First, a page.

- ditir uvāca
- dhārayiṣye vrataṁ brahman
- brūhi kāryāṇi yāni me
- yāni ceha niṣiddhāni
- na vrataṁ ghnanti yāny uta
ditiḥ uvāca—Diti said; dhārayiṣye—I shall accept; vratam—vow; brahman—my dear brāhmaṇa; brūhi—please state; kāryāṇi—must be done; yāni—what; me—to me; yāni—what; ca—and; iha—here; niṣiddhāni—is forbidden; na—not; vratam—the vow; ghnanti—break; yāni—what; uta—also.
Diti replied: My dear brāhmaṇa, I must accept your advice and follow the vow. Now let me understand what I have to do, what is forbidden and what will not break the vow. Please clearly state all this to me.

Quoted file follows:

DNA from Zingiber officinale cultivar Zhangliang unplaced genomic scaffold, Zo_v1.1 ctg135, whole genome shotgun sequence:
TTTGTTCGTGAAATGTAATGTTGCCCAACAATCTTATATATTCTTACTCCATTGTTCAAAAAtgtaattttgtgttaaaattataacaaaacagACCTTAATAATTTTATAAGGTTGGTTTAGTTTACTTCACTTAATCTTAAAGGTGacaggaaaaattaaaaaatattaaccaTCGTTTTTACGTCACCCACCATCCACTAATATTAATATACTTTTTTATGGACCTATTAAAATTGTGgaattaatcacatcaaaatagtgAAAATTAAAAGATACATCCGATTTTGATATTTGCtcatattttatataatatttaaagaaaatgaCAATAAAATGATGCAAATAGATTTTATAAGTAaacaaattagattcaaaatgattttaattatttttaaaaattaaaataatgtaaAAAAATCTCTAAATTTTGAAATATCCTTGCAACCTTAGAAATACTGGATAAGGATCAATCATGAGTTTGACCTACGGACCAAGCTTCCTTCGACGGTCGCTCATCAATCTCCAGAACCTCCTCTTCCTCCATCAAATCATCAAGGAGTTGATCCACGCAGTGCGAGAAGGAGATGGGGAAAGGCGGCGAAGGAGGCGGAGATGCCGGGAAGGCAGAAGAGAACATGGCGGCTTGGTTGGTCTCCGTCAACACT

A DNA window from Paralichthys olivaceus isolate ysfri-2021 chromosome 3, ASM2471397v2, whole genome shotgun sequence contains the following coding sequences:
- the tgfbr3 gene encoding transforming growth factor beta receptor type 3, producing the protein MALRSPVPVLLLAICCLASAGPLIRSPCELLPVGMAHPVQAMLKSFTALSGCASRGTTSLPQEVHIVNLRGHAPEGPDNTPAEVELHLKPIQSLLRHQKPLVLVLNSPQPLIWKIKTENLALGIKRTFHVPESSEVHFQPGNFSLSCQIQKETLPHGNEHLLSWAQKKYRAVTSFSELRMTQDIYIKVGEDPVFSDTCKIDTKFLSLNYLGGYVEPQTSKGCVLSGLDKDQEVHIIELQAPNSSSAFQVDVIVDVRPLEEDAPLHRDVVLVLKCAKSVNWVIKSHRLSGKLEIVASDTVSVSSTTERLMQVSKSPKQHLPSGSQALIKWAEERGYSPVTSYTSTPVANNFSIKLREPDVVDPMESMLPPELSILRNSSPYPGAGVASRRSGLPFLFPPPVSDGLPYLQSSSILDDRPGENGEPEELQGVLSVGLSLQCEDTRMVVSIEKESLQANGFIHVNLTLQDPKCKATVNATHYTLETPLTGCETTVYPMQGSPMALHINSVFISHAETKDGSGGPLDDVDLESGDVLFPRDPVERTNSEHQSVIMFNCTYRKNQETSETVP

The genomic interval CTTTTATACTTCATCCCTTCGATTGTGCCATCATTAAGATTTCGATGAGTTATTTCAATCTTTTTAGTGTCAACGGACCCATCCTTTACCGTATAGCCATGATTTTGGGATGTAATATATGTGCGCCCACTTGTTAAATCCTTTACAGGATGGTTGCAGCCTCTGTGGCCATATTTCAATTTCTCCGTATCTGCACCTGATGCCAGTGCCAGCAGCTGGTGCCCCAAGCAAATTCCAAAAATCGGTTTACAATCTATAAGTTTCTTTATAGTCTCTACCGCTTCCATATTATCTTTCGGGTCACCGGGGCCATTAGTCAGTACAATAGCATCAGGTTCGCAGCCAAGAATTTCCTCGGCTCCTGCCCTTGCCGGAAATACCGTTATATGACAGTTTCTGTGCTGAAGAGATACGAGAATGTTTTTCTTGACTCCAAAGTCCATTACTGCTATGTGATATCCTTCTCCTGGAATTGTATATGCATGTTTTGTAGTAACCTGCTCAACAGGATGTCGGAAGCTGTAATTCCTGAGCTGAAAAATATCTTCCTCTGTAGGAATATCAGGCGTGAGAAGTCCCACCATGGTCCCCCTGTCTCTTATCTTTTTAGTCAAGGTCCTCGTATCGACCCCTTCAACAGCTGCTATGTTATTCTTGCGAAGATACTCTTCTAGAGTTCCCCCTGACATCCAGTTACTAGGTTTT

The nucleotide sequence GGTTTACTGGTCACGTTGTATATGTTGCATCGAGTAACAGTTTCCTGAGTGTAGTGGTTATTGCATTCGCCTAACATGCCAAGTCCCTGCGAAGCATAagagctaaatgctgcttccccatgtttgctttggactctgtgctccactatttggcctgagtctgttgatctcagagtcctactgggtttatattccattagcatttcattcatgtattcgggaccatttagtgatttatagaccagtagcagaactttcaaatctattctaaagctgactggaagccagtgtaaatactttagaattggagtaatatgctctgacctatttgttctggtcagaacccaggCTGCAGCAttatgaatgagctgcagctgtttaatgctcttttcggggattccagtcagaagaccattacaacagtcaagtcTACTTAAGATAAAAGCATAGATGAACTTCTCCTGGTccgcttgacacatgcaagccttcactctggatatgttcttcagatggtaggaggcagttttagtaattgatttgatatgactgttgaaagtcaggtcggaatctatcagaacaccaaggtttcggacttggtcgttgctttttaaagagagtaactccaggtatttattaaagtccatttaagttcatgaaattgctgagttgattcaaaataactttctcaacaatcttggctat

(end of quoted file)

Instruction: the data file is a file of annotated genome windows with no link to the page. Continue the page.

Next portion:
As stated above, a woman is generally inclined to serve her own purposes. Kaśyapa Muni proposed to train Diti to fulfill her desires within one year, and since she was eager to kill Indra, she immediately agreed, saying, "Please let me know what the vow is and how I have to follow it. I promise that I shall do the needful and not break the vow." This is another side of a woman's psychology. Even though a woman is very fond of fulfilling her own plans, when someone instructs her, especially her husband, she innocently follows, and thus she can be trained for better purposes. By nature a woman wants to be a follower of a man; therefore if the man is good the woman can be trained for a good purpose.